TOLEDO, Ohio (WTVG) - Last week, the Toledo Zoo released a group of butterflies as part of a conservation project to help the Karner butterflies survive.
That project involves the Zoo raising them, and then releasing them.
Kent Bekker, Director of Conservation and research with the Zoo explains, "For about 20 years, the Toledo Zoo has been on the forefront of re-introducing the Karner Blue Butterfly to the Oak Savanna Habitat in western Lucas County."
That effort includes harvesting healthy individuals, and raising their offspring.
Bekker tells 13abc, “We collect animals under US Fish and Wildlife permit out of Michigan, a healthy population, we reproduce them here at the Zoo, and during their second flight of the season, we release into a new habitat here in northwest Ohio."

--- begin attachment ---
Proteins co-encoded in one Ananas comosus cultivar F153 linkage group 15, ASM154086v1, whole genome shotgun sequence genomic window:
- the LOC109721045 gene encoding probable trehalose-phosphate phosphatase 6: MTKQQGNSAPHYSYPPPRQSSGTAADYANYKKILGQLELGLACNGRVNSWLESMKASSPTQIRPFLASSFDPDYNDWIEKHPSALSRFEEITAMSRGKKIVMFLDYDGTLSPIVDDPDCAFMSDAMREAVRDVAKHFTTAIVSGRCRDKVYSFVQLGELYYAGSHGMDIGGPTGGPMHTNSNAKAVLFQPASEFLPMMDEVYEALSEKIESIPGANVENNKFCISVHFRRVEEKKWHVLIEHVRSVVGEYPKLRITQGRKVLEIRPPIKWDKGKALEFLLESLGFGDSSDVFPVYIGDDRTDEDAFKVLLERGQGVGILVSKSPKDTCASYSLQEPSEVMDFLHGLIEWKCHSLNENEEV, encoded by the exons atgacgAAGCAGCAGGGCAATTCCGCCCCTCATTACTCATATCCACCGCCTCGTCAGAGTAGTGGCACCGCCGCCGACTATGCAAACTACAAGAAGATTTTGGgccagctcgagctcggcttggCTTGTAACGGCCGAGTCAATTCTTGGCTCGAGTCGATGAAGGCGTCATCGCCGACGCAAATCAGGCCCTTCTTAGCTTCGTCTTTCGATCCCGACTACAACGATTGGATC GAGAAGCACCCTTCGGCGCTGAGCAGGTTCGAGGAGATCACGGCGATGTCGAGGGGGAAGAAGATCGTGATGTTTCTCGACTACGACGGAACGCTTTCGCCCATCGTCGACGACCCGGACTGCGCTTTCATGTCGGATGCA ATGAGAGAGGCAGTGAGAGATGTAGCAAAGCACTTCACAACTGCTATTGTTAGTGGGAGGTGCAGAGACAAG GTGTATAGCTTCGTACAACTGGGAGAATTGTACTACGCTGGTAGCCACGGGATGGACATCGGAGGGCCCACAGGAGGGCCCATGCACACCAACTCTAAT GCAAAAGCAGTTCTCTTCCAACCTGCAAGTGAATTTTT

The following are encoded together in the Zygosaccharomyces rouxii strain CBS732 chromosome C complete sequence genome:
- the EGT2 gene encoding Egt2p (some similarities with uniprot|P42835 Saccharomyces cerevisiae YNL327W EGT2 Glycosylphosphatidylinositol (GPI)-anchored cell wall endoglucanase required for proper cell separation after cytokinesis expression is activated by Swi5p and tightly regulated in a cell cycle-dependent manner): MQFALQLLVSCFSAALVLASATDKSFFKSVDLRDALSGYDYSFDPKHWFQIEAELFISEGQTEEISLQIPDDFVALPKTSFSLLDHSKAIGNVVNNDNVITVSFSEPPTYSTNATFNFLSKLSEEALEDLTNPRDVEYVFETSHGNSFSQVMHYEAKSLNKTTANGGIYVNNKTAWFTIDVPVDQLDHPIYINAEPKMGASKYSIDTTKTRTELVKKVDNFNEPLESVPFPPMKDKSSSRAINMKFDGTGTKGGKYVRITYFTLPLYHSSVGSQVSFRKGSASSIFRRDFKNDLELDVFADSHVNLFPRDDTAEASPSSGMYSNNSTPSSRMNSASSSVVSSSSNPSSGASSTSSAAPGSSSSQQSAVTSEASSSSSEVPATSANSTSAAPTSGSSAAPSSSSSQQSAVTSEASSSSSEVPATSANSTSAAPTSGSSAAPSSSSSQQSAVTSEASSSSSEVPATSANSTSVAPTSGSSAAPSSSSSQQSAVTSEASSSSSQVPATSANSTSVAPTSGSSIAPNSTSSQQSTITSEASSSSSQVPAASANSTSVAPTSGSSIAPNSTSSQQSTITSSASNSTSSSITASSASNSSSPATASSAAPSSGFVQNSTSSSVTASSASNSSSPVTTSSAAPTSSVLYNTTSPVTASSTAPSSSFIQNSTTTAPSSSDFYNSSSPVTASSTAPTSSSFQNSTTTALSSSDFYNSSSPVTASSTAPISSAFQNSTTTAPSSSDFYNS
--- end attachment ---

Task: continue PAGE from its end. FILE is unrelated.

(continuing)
That release happened last week. So far this season, they've added 50 to the local population.
Bekker says, "Our ability to help with those efforts to re-introduce the Karner Blue is an indication that the landscape in Lucas County has returned to what it was historically."
In fact, he says that since the Zoo started working to conserve the species, it's found to be thriving here in northwest Ohio, which is good news for local biodiversity. And he says that even though populations are protected on nature conservancy properties, local residents help in the effort too.
“There's a lot that private residents can do, not necessarily to benefit the Karner, but other native butterflies by planting native plants in your backyard and creating habitats in your backyard on a finer scale is beneficial."
He says that purple cone flowers and black eyed Susans are some Ohio-native plants that provide good habitats.
Bekker says that the Zoo plans to release more Karner Butterflies later this summer. In total, they expect to release 100 hundred of them this season.